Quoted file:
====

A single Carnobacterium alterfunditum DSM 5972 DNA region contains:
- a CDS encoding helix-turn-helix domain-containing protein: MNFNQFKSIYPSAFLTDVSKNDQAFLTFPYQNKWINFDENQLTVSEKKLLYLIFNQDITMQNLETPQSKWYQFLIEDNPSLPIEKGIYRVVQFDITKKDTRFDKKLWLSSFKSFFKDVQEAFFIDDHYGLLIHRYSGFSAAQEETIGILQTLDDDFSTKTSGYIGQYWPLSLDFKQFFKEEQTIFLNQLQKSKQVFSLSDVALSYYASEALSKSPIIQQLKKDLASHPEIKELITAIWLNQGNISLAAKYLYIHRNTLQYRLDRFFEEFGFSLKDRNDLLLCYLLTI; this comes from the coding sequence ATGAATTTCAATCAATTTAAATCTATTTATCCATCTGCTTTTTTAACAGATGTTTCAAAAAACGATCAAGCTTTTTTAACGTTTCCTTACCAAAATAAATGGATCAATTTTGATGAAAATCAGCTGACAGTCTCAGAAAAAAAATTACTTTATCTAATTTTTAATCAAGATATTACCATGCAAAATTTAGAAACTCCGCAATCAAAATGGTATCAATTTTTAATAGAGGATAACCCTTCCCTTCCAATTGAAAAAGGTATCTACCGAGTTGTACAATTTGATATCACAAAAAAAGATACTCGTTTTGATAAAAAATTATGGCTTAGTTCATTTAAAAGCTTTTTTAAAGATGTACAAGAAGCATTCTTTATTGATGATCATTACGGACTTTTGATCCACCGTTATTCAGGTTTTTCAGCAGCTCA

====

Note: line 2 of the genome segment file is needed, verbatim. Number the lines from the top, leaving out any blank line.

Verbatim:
- a CDS encoding helix-turn-helix domain-containing protein: MNFNQFKSIYPSAFLTDVSKNDQAFLTFPYQNKWINFDENQLTVSEKKLLYLIFNQDITMQNLETPQSKWYQFLIEDNPSLPIEKGIYRVVQFDITKKDTRFDKKLWLSSFKSFFKDVQEAFFIDDHYGLLIHRYSGFSAAQEETIGILQTLDDDFSTKTSGYIGQYWPLSLDFKQFFKEEQTIFLNQLQKSKQVFSLSDVALSYYASEALSKSPIIQQLKKDLASHPEIKELITAIWLNQGNISLAAKYLYIHRNTLQYRLDRFFEEFGFSLKDRNDLLLCYLLTI; this comes from the coding sequence ATGAATTTCAATCAATTTAAATCTATTTATCCATCTGCTTTTTTAACAGATGTTTCAAAAAACGATCAAGCTTTTTTAACGTTTCCTTACCAAAATAAATGGATCAATTTTGATGAAAATCAGCTGACAGTCTCAGAAAAAAAATTACTTTATCTAATTTTTAATCAAGATATTACCATGCAAAATTTAGAAACTCCGCAATCAAAATGGTATCAATTTTTAATAGAGGATAACCCTTCCCTTCCAATTGAAAAAGGTATCTACCGAGTTGTACAATTTGATATCACAAAAAAAGATACTCGTTTTGATAAAAAATTATGGCTTAGTTCATTTAAAAGCTTTTTTAAAGATGTACAAGAAGCATTCTTTATTGATGATCATTACGGACTTTTGATCCACCGTTATTCAGGTTTTTCAGCAGCTCA